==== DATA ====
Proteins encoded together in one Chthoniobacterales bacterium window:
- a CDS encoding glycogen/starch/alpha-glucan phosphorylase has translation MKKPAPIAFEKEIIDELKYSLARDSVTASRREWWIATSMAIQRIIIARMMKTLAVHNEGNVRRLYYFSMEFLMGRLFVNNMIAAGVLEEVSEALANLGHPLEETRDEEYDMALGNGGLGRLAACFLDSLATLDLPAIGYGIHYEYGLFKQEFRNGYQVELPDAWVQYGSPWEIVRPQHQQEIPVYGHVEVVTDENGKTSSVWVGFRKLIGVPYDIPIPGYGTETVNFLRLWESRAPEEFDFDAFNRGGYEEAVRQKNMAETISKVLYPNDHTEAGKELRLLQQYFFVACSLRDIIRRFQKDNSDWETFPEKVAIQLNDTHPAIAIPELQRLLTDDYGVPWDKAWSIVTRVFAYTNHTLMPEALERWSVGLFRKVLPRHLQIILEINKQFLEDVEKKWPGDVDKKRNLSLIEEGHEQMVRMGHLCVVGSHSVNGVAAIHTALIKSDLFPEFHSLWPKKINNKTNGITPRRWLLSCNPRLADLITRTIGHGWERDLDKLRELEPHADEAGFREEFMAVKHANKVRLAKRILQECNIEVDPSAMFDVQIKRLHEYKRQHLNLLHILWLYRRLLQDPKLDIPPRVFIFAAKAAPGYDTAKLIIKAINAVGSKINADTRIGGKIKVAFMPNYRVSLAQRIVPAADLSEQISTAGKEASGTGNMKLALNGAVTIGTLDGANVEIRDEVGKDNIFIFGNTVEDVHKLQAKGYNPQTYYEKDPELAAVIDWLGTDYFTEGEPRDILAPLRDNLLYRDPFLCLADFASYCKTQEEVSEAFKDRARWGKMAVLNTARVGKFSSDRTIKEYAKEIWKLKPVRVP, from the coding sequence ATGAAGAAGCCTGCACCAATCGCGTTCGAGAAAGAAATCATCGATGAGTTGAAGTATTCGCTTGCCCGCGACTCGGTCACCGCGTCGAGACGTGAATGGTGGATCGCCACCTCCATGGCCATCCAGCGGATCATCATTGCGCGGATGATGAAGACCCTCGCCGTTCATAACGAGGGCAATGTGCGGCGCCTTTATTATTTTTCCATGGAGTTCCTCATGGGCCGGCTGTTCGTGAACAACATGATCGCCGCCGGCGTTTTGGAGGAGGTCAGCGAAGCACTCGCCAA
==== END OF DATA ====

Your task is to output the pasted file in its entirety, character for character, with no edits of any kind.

Proteins encoded together in one Chthoniobacterales bacterium window:
- a CDS encoding glycogen/starch/alpha-glucan phosphorylase has translation MKKPAPIAFEKEIIDELKYSLARDSVTASRREWWIATSMAIQRIIIARMMKTLAVHNEGNVRRLYYFSMEFLMGRLFVNNMIAAGVLEEVSEALANLGHPLEETRDEEYDMALGNGGLGRLAACFLDSLATLDLPAIGYGIHYEYGLFKQEFRNGYQVELPDAWVQYGSPWEIVRPQHQQEIPVYGHVEVVTDENGKTSSVWVGFRKLIGVPYDIPIPGYGTETVNFLRLWESRAPEEFDFDAFNRGGYEEAVRQKNMAETISKVLYPNDHTEAGKELRLLQQYFFVACSLRDIIRRFQKDNSDWETFPEKVAIQLNDTHPAIAIPELQRLLTDDYGVPWDKAWSIVTRVFAYTNHTLMPEALERWSVGLFRKVLPRHLQIILEINKQFLEDVEKKWPGDVDKKRNLSLIEEGHEQMVRMGHLCVVGSHSVNGVAAIHTALIKSDLFPEFHSLWPKKINNKTNGITPRRWLLSCNPRLADLITRTIGHGWERDLDKLRELEPHADEAGFREEFMAVKHANKVRLAKRILQECNIEVDPSAMFDVQIKRLHEYKRQHLNLLHILWLYRRLLQDPKLDIPPRVFIFAAKAAPGYDTAKLIIKAINAVGSKINADTRIGGKIKVAFMPNYRVSLAQRIVPAADLSEQISTAGKEASGTGNMKLALNGAVTIGTLDGANVEIRDEVGKDNIFIFGNTVEDVHKLQAKGYNPQTYYEKDPELAAVIDWLGTDYFTEGEPRDILAPLRDNLLYRDPFLCLADFASYCKTQEEVSEAFKDRARWGKMAVLNTARVGKFSSDRTIKEYAKEIWKLKPVRVP, from the coding sequence ATGAAGAAGCCTGCACCAATCGCGTTCGAGAAAGAAATCATCGATGAGTTGAAGTATTCGCTTGCCCGCGACTCGGTCACCGCGTCGAGACGTGAATGGTGGATCGCCACCTCCATGGCCATCCAGCGGATCATCATTGCGCGGATGATGAAGACCCTCGCCGTTCATAACGAGGGCAATGTGCGGCGCCTTTATTATTTTTCCATGGAGTTCCTCATGGGCCGGCTGTTCGTGAACAACATGATCGCCGCCGGCGTTTTGGAGGAGGTCAGCGAAGCACTCGCCAA